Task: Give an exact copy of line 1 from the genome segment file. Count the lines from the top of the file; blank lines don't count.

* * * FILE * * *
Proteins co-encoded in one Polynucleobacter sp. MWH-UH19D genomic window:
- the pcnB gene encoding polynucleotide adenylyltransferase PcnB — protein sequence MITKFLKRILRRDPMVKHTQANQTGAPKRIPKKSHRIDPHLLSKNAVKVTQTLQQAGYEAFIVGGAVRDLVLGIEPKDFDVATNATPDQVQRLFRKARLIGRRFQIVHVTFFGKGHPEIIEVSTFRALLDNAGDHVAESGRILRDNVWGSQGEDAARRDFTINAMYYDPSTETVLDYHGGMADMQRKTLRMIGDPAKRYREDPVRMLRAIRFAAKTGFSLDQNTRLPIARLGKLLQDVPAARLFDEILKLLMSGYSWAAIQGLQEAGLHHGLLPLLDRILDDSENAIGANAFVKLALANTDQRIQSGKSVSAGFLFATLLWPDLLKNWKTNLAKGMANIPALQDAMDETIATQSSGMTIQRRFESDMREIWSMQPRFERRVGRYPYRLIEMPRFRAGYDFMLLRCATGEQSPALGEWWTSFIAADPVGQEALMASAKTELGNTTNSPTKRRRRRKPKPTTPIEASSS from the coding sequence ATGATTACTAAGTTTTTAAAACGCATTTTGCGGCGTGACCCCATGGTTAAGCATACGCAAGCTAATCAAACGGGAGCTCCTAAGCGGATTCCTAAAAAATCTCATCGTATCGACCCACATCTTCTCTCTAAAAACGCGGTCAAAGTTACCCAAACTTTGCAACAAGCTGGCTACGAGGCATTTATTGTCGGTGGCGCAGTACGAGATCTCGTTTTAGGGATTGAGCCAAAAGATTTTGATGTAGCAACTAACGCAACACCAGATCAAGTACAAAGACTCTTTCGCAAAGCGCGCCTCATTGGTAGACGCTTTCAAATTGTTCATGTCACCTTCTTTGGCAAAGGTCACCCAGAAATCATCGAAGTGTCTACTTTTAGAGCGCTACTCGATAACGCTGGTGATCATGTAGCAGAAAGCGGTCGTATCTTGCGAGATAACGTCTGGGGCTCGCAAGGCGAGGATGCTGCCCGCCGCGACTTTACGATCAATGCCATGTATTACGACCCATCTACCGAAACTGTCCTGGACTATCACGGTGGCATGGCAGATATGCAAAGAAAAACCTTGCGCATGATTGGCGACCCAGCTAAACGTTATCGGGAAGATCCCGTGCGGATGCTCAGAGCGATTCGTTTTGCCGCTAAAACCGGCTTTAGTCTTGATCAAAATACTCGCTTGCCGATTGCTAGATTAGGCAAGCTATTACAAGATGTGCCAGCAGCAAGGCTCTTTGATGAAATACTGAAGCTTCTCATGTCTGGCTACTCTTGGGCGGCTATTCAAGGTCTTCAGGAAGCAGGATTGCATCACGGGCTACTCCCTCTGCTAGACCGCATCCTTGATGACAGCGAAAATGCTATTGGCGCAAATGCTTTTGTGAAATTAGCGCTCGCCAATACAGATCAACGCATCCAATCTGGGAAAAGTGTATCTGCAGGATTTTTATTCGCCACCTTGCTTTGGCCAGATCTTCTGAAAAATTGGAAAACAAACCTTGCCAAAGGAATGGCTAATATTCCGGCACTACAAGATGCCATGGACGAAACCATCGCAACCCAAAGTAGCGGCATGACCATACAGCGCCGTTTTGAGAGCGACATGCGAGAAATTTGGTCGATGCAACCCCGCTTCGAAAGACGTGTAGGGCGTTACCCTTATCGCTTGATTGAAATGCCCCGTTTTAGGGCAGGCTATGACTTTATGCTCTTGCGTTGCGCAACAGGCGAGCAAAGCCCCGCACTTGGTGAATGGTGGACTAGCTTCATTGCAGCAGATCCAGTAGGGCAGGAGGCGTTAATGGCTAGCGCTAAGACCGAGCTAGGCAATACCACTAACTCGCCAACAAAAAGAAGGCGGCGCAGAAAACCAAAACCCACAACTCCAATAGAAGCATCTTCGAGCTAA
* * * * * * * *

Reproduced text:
Proteins co-encoded in one Polynucleobacter sp. MWH-UH19D genomic window: